Following are some of the important provisions of the 1956 policy:

New Classification of Industries: The Industrial Policy Resolution of 1956 classified the entire industrial sector in three Schedules.

Encouragement to Cottage and Small Scale Industries: To encourage the small sector, in the policy resolution, various steps were proposed such as:

  • The direct subsidy was provided to small scale sector,
  • Suitable taxation relief was given to this sector,
  • It was made the objective of the State to protect small scale sector by advancing technical assistance.

Foreign Investment: It allowed foreign capital to participate in Indian economic development but the major share should belong to India.

Removing regional inequalities: One of the major objectives of the resolution was a reduction of regional inequalities and imbalances.

The followings are the features of Industrial Policy 1956

  • Accelerating the growth of the economy and speeding up industrialization
  • Expansion of the public sector development of heavy and machine making industry.
  • Increase employment opportunities, and improve living standards and working conditions.
  • Prevention of monopolies and concentration of economic power.

Industrial Policy Resolution 1977

This resolution was adopted by the Janata Government as a result of a change in government at the center. Consequently, it had more focus on small-scale industry, villages, and industry cottage. This was a move away from Nehruvian- Mahalanobis ideology to Gandhian ideology of economic development.

Following are the main elements of this policy:

  1. Development of Small Scale Industrial Sector
  2. Areas for Large Scale Sector
  3. Role of the Public Sector
  4. Management-labour Relations

Development of Small Scale Industrial Sector

This policy was for the effective promotion of cottage and small industries. According to the policy the small sector was classified into three groups:

  • Cottage and household industries
  • Tiny sector
  • Small-scale industries

Areas for Large Scale Sector

It prescribed the following areas for large scale industrial sector:

  • Basic industries
  • Capital Goods
  • High technology industries d. Other industries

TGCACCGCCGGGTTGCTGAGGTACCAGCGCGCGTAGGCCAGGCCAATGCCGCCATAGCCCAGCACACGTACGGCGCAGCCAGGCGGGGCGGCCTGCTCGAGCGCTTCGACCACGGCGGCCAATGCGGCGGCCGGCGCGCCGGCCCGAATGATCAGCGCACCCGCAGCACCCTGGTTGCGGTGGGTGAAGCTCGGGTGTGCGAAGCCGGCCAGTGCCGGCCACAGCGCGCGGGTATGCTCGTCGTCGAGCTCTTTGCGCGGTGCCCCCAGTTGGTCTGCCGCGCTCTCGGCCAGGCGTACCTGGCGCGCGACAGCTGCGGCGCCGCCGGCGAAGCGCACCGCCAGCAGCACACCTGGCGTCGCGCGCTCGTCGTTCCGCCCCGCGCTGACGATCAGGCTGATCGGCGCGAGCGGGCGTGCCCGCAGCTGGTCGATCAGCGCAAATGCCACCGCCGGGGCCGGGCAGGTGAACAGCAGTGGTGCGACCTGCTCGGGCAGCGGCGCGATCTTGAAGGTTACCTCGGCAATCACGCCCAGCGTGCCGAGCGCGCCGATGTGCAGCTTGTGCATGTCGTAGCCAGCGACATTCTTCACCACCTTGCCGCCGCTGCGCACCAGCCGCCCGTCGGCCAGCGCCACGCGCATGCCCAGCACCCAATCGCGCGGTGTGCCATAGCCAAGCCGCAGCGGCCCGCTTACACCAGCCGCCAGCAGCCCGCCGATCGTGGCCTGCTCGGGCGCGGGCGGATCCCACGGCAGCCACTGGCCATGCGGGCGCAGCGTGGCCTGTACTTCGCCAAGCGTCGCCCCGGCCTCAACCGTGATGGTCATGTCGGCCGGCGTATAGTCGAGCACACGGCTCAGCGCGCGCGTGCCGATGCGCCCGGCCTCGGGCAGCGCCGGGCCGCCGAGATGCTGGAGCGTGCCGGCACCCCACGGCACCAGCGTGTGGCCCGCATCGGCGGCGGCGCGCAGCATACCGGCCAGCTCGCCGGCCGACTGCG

Role of the Public Sector

This policy expanded the role of the public sector, especially in respect of strategic goods of basic nature.

Management-labour Relations

It gave emphasis on reducing the occurrence of labor unrest. The government encouraged the worker’s participation in management from shop floor level to board level.

Industrial Policy Resolution, 1980

On 3rd July 1980, the Congress government announced the new industrial policy after its comeback. This policy sought to promote the concept of economic federation, raise the efficiency of the public sector and reverse the trend of industrial production over the past three years and reaffirm its faith in the Monopolies and Restrictive Trade Practices (MRTP) Act and the Foreign Exchange Regulation Act (FERA).

The followings are the features of Industrial Policy 1980

  • This policy introduced the concept of nucleus plants which would concentrate on assembling the products of the ancillary units falling within its orbit, producing the inputs needed by a large number of smaller units, and making adequate marketing arrangements. It would also make provisions or upgrade the technology of small units.
  • Some of the items reserved for small-scale industries were de-reserved.
  • Many units/companies were operating on excess capacities; these excess capacities were regularized.
  • Foreign Investment was allowed with technology transfer.
  • It tried to correct the regional imbalances within the country.

New Industrial Policy 1991

On July 24, 1991, the government of Sri Late P.V. Narasimha Rao announced a new industrial policy. The new policy radically liberalized the industrial policy itself and deregulated the industrial sector substantially. Several new departures in the new policy:

  • Scrapping of industrial licensing and registration
  • End to monopoly law
  • A more welcoming approach to foreign investments
  • Redefining the role of the public sector.

To fulfill these objectives, the government introduced a series of initiatives in the new industrial policy, as discussed below:

  1. Abolition of Industrial Licensing
  2. Policy Regarding the Public Sector
  3. MRTP Act
  4. Foreign Technology and Investment
  5. Location Policy Liberalized
  6. Removal of Mandatory Convertible Clause

Abolition of Industrial Licensing

In order to liberalize the economy and to bring transparency to the policy, the new policy abolished the system of industrial licensing to all industrial undertakings, irrespective of the level of investment, except for a shortlist of industries related to security and strategic concerns, social reasons, hazardous chemicals and overriding environmental concerns and items of elitist consumption.